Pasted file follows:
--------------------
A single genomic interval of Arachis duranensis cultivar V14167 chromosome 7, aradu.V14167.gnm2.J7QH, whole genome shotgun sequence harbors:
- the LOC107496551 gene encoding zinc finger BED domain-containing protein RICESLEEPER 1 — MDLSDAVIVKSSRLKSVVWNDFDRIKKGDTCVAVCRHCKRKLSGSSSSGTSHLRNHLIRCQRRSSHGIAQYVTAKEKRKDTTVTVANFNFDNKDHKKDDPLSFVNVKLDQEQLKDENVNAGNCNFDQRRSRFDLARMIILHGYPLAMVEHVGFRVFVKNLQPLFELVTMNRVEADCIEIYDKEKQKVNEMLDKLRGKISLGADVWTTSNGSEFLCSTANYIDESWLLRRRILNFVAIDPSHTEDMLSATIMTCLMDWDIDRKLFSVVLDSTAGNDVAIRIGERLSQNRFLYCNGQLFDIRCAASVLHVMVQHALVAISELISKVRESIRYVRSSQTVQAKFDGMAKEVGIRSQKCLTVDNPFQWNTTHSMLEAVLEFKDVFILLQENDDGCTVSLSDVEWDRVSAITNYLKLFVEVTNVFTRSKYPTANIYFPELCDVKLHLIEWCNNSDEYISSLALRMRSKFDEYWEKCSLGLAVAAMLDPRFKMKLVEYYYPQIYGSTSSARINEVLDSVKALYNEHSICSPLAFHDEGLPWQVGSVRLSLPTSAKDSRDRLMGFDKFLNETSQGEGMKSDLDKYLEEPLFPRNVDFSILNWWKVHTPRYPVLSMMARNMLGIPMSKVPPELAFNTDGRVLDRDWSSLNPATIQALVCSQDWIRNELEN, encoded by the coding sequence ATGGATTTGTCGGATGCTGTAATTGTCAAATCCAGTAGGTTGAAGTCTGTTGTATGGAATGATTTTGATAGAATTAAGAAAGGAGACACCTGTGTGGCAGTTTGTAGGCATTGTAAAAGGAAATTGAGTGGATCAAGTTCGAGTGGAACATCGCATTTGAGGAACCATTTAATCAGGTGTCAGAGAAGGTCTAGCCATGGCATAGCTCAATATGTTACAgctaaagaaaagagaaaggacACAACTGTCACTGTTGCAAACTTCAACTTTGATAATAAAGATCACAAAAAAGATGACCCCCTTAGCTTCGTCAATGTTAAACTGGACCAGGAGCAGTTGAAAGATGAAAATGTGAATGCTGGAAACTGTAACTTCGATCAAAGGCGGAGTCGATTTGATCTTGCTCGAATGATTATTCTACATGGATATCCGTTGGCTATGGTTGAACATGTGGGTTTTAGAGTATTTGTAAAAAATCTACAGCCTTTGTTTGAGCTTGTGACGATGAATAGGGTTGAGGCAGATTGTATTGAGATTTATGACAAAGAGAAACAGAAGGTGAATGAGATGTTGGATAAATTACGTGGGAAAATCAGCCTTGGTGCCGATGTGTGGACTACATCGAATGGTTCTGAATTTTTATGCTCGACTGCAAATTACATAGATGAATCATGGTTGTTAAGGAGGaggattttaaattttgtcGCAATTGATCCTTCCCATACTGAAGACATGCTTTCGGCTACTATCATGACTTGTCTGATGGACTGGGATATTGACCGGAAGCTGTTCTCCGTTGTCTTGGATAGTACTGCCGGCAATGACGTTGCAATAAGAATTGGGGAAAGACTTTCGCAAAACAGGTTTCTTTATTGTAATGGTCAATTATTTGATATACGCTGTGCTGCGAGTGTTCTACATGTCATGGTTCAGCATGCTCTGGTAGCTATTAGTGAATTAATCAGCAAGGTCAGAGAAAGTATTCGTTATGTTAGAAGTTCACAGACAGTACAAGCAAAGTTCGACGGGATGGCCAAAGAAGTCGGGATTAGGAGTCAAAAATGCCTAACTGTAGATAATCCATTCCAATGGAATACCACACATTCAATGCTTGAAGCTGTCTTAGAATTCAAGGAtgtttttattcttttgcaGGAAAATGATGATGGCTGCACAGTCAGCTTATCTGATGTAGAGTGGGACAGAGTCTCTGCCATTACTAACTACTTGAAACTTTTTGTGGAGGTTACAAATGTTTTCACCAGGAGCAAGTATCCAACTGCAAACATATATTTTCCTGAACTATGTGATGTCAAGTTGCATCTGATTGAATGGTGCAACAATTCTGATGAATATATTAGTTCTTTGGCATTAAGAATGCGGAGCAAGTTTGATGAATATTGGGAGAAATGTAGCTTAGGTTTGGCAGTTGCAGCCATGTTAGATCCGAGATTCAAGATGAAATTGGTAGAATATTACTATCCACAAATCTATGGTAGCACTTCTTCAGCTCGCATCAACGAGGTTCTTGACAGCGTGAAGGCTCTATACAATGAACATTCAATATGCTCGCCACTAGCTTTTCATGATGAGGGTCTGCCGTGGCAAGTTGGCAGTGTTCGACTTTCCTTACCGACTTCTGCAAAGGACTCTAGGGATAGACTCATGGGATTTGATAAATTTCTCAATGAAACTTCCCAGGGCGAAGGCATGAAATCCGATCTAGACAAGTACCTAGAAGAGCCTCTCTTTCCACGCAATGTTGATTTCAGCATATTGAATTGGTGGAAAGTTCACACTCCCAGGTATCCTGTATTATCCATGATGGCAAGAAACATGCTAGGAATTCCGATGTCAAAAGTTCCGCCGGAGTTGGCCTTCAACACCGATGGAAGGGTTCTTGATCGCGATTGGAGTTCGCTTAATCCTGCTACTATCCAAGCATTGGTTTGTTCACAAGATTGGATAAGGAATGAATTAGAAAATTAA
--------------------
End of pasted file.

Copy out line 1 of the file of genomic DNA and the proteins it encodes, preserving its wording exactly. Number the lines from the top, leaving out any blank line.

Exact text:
A single genomic interval of Arachis duranensis cultivar V14167 chromosome 7, aradu.V14167.gnm2.J7QH, whole genome shotgun sequence harbors: